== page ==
Elis earn first place ranking in academic progress study

Yale may not play in the Rose Bowl or make it to the Final Four, but the Bulldogs are champions when it comes to athletes in the classroom, according to a recent study by the National Collegiate Athletic Association.

On Feb. 28, the NCAA released a study on the academic progress rates of universities across the country, and Yale ranked first overall. The study on APR awarded universities points by team if their student-athletes remained at school, stayed academically eligible, and graduated. Twenty-seven of the 29 athletic teams at Yale had perfect scores of 1,000. Although posting scores under 1,000, football and men’s ice hockey still scored well above the Div. I national average of 948 with scores of 995 and 991 respectively. Sports that scored highest nationwide include women’s field hockey, women’s lacrosse and women’s rowing, which all scored 981 on average. On the other end of the spectrum, men’s basketball (923), football (923), men’s indoor track (923) and baseball (922) were the lowest scoring sports.

Though there has been some criticism about the study, University President Richard Levin said he was pleased with its results.

“I know there are some criticisms in that the study isn’t perfect in the way its developed its categories, but it’s always nice to be number one and I do think regardless of whether we rank first or 10th, we certainly expect and get serious academic achievement from Yale athletes,” Levin said. “I’m not surprised we would score well on such a survey.”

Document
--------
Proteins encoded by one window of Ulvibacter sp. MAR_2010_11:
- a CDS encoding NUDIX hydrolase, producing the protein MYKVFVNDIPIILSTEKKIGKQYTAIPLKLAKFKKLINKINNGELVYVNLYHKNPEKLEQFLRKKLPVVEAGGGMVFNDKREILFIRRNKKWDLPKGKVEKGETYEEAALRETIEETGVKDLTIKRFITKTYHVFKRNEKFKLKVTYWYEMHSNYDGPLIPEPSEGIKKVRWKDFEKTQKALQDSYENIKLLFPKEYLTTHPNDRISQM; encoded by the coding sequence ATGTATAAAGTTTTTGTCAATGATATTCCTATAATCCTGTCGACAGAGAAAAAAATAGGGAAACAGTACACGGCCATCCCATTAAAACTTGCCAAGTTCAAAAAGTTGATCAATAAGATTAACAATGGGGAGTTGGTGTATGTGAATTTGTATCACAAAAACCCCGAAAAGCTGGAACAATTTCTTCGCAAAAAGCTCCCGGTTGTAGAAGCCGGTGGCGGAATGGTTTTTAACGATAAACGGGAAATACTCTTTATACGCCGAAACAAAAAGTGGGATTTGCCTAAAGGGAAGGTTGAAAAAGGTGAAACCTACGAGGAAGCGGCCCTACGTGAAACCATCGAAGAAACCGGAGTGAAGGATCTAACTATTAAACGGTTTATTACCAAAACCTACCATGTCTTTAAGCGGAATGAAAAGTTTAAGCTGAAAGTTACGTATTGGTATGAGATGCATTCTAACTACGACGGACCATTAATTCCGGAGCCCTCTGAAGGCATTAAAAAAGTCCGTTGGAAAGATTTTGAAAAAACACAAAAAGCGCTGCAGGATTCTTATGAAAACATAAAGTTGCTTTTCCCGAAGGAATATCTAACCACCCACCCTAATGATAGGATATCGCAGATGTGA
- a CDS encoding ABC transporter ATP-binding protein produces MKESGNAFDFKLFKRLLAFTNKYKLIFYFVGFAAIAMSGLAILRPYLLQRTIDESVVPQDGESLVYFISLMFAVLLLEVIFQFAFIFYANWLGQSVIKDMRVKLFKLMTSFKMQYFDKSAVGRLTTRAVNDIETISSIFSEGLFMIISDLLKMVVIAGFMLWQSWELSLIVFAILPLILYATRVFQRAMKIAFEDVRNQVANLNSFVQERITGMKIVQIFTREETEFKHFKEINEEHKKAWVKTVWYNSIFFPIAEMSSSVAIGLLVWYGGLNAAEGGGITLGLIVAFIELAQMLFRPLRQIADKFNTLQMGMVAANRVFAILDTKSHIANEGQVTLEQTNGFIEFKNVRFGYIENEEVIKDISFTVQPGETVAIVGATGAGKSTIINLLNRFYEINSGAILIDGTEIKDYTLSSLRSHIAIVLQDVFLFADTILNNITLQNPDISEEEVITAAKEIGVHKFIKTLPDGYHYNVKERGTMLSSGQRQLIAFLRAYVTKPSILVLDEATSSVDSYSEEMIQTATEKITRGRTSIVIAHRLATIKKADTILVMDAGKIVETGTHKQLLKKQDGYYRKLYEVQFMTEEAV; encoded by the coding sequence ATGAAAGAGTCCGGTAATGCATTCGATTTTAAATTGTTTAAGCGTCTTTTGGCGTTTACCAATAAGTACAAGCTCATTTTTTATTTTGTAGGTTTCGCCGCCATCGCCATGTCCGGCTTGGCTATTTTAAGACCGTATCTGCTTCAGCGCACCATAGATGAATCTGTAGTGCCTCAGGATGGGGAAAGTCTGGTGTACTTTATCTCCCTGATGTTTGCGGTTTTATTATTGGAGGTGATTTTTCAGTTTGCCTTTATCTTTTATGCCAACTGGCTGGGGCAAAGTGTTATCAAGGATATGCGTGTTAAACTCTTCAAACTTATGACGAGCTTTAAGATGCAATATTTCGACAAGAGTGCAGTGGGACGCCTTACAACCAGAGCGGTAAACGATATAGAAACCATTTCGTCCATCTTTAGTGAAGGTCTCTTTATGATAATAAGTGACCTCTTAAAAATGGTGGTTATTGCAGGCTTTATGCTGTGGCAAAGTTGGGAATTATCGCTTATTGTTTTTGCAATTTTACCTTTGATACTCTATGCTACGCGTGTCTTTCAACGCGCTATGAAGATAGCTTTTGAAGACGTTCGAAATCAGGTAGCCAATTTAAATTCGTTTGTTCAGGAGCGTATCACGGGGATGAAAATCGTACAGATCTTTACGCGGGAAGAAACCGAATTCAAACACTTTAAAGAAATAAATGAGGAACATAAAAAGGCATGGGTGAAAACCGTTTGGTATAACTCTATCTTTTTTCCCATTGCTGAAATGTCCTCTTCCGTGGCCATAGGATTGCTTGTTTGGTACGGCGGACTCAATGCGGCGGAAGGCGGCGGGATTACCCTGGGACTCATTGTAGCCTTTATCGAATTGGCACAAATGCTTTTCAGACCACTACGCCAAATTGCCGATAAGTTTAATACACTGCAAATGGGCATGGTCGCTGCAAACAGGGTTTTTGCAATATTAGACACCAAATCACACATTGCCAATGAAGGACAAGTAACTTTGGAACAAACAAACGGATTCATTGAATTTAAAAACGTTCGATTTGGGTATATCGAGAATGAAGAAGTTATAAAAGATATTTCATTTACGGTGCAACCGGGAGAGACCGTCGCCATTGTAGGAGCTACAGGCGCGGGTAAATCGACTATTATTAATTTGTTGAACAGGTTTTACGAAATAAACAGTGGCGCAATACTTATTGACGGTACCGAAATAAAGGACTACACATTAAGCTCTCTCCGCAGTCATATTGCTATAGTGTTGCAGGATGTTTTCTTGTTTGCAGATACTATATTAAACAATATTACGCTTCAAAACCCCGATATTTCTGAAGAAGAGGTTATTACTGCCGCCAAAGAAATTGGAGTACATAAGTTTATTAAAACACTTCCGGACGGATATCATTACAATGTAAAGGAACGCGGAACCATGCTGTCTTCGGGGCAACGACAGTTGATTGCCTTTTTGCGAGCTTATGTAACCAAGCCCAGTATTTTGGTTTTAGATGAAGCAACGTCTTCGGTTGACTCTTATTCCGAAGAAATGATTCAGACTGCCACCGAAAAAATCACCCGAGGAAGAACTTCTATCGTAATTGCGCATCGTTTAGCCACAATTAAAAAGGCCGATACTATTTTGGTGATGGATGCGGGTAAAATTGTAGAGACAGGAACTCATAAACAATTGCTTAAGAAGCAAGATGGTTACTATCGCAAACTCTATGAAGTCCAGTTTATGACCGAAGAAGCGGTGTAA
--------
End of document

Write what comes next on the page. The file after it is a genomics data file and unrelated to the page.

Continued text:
Athletic Director Tom Beckett said the ranking is a major accomplishment for Yale’s student-athletes.

“We are certainly proud that people will recognize and understand the academic rigors and commitment that Yale has in place relative to this notion of student first,” Beckett said. “We are awfully proud of the work that goes into the recruiting of these gifted people and the coaches work to identify the best and the brightest. I think the Ivy League is awfully proud and should be proud [of Yale].”

Although Beckett has been in charge of Yale athletics for over 10 years, he declined to take any personal credit for the way Yale scored in the APR study.

“It’s not about any one person, it’s about the ethos of Yale,” Beckett said. “It’s the mission of the institution in terms of the athletic component at Yale. This just tells everybody that Yale is very serious about finding the best and the brightest.”

While Dean of Admissions Richard Shaw said the study was “good news” for Yale, the study did not hold similarly positive results for every institution that belongs to the NCAA. According to data compiled by the NCAA, 7.2 percent of the 5,720 men’s and women’s sports teams competing in Division I athletics did not meet the standard set by the NCAA that translates to a 50 percent graduation rate. While about half of Div. I institutions have at least one team that falls below the score of 925, all of Yale’s teams scored above 990. Schools that are struggling to meet these standards for student-athletes risk penalties such as the withdrawal of at least one scholarship.

Some of the schools that were sub-par in the study have great success athletically, such as the universities of Connecticut and Arkansas. UConn’s basketball team scored 852 and Arkansas had five of its eight men’s teams miss the mark.

Shaw said he was concerned about the trend of athletically dominant schools failing to meet academic standards.

“The question one has to ask is why don’t we care about those young people,” Shaw said. “How is that we can just use them up on the courts and the fields and then dispense of them either because they aren’t successful athletically or they aren’t successful in the classroom?”

Shaw attributes Yale’s success to a community that celebrates achievements on the field and in the classroom.

“I think its an incredibly supportive environment where the academic experience of students is really quite important,” Shaw said. “It’s the vast, vast majority of our students who really understand that and it’s the vast majority of students who choose to come to Yale because of the community they’re going to be part of and their awareness of an incredible educational experience, so I think we have the right balance.”

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